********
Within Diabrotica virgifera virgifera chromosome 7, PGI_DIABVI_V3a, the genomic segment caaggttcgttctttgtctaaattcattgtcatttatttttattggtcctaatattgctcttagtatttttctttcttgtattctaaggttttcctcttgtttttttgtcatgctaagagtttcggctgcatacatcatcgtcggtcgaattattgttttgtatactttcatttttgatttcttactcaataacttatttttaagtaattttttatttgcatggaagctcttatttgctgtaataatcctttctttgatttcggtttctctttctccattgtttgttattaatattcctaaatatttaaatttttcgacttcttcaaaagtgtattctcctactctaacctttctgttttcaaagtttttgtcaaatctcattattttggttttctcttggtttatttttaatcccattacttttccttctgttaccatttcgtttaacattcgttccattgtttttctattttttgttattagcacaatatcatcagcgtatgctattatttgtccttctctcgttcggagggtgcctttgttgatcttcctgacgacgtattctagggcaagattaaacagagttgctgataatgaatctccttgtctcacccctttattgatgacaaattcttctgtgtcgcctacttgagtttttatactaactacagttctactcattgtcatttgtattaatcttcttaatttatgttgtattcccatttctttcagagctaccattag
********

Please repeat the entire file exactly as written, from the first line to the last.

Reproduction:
Within Diabrotica virgifera virgifera chromosome 7, PGI_DIABVI_V3a, the genomic segment caaggttcgttctttgtctaaattcattgtcatttatttttattggtcctaatattgctcttagtatttttctttcttgtattctaaggttttcctcttgtttttttgtcatgctaagagtttcggctgcatacatcatcgtcggtcgaattattgttttgtatactttcatttttgatttcttactcaataacttatttttaagtaattttttatttgcatggaagctcttatttgctgtaataatcctttctttgatttcggtttctctttctccattgtttgttattaatattcctaaatatttaaatttttcgacttcttcaaaagtgtattctcctactctaacctttctgttttcaaagtttttgtcaaatctcattattttggttttctcttggtttatttttaatcccattacttttccttctgttaccatttcgtttaacattcgttccattgtttttctattttttgttattagcacaatatcatcagcgtatgctattatttgtccttctctcgttcggagggtgcctttgttgatcttcctgacgacgtattctagggcaagattaaacagagttgctgataatgaatctccttgtctcacccctttattgatgacaaattcttctgtgtcgcctacttgagtttttatactaactacagttctactcattgtcatttgtattaatcttcttaatttatgttgtattcccatttctttcagagctaccattag